The God Who Sees
by Michael Green
October 17, 2015
7 I will rejoice and be glad in your steadfast love, because you have seen my affliction; you have known the distress of my soul, 8 and you have not delivered me into the hand of the enemy; you have set my feet in a broad place.
6 But Abram said to Sarai, “Behold, your servant is in your power; do to her as you please.” Then Sarai dealt harshly with her, and she fled from her. 7 The angel of the LORD found her by a spring of water in the wilderness, the spring on the way to Shur. 8 And he said, “Hagar, servant of Sarai, where have you come from and where are you going?” She said, “I am fleeing from my mistress Sarai.” 9 The angel of the LORD said to her, “Return to your mistress and submit to her.” 10 The angel of the LORD also said to her, “I will surely multiply your offspring so that they cannot be numbered for multitude.” 11 And the angel of the LORD said to her, “Behold, you are pregnant and shall bear a son. You shall call his name Ishmael, because the LORD has listened to your affliction. 12 He shall be a wild donkey of a man, his hand against everyone and everyone’s hand against him, and he shall dwell over against all his kinsmen.” 13 So she called the name of the LORD who spoke to her, “You are a God of seeing,” for she said, “Truly here I have seen him who looks after me.”
Sometimes, my mind tells me that God doesn’t see me. He doesn’t see the struggles in my life or, more specifically, the inward battles of my soul. Often, there seems to be a disconnection between the heavenly realm where God has big problems to solve and the earthly realm where my smaller problems seem too big for me to solve.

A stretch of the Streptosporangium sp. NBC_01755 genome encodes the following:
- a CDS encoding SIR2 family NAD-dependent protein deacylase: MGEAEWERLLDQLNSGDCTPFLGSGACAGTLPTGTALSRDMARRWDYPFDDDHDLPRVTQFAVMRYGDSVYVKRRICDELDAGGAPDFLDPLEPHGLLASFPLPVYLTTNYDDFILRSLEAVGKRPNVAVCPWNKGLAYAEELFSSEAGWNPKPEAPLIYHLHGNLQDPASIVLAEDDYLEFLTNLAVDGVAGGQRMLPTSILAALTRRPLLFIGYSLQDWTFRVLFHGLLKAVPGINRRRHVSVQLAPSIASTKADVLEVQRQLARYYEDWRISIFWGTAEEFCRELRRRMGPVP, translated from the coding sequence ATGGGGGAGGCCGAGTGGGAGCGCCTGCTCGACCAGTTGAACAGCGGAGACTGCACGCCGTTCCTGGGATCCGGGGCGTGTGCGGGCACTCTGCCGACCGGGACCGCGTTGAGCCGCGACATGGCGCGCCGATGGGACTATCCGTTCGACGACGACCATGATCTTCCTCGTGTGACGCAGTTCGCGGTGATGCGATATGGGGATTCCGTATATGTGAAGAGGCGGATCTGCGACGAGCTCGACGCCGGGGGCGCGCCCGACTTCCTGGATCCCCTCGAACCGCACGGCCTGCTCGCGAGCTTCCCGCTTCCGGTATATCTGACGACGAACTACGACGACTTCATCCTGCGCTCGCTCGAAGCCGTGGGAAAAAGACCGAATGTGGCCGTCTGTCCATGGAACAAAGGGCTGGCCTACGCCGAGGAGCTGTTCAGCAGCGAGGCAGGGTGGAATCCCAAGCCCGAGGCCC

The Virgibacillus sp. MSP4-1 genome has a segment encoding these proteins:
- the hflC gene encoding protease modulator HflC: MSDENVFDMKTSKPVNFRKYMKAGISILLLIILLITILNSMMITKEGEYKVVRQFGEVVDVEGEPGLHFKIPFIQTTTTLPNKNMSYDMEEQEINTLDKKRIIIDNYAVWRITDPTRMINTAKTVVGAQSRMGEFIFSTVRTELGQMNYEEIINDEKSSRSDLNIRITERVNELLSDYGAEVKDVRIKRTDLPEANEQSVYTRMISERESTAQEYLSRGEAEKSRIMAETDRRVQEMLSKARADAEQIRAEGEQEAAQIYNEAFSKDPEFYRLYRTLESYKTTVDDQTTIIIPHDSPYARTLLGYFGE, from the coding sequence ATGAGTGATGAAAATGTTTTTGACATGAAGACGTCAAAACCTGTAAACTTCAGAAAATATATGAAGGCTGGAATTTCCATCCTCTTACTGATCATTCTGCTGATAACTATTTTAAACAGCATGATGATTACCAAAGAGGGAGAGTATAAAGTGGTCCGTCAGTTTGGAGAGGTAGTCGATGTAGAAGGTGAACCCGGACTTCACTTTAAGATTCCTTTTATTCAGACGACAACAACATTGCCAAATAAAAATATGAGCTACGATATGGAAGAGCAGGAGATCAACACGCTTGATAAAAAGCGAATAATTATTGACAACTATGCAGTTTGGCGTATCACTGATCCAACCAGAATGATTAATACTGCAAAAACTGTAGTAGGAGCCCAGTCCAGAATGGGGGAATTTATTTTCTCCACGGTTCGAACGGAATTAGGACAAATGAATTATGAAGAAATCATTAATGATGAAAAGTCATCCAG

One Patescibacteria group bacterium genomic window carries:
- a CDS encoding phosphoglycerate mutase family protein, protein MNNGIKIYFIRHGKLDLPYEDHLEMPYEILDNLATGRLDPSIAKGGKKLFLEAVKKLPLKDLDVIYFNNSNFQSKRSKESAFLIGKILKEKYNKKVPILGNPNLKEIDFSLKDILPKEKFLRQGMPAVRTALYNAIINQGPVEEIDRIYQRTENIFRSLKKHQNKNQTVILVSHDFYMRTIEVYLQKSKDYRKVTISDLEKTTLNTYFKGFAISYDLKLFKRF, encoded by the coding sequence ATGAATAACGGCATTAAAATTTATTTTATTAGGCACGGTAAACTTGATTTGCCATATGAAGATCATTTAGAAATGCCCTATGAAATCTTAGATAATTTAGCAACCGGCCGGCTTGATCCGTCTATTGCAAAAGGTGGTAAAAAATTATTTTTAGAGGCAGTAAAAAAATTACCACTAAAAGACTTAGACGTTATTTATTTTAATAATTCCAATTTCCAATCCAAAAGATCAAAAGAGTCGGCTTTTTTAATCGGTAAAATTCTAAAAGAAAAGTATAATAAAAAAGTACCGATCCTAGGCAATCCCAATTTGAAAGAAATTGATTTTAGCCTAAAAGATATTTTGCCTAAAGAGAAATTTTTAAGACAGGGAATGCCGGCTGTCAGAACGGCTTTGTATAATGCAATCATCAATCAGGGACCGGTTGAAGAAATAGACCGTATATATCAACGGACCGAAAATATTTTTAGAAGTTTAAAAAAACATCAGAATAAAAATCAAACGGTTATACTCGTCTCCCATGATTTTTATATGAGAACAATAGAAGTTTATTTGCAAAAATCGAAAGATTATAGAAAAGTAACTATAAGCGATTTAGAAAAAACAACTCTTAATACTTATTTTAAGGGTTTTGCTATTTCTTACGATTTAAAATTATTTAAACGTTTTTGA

But, that is not how God operates according to the Bible. God is intimately acquainted with the details of our lives and is personally invested in the well-being of our souls. The God of the Bible is the God who sees all, including me. David knew that. In Psalm 31:7-8, he writes that God has seen his affliction and he rejoices in the fact that the LORD’s love is unwavering. In other words, God sees the distresses of David’s heart, cares for him in that distress, and is faithful to deliver him from it, one way or another.
I find the story of Hagar and Ishmael to be a particularly poignant picture of this concept. You can read about it in Genesis 16. When Abraham’s wife Sarai can’t get pregnant, Sarai hatches a plan to have him continue his line through their Egyptian servant Hagar, knowing all the while that God has promised to provide Abraham and Sarai with many, many descendants. Hagar goes along with the plan and gets pregnant, causing Sarai to become extremely jealous.
If you know anything about the story, you know that Hagar is not a main character with regard to the themes of the Bible that are being developed. The nation of Israel, for example, will come through Sarai, not Hagar. So, Hagar could easily be dismissed without much fuss. She could be sent away and the story could go on just fine. That’s exactly what Sarai proceeds to do. She sends her away.
But, God sees Hagar in her distress, and the angel of the LORD goes to her. This encounter leaves an indelible mark on Hagar’s soul. As a matter of fact, completely contrary to the way things typically work in the Bible, she comes up with a name for God instead of vice versa. Moved by this event, she states that God is “a God of seeing” and that she “has seen him who looks after [her]” (v. 13).
God doesn’t change. He still sees. He still sees us, right where we are at. He still cares; and He still looks after us. God proved it by sending His Son for us. The Son of God now prepares a place for those that have trusted in Him, and He will come back again to deliver them from all distress one final time.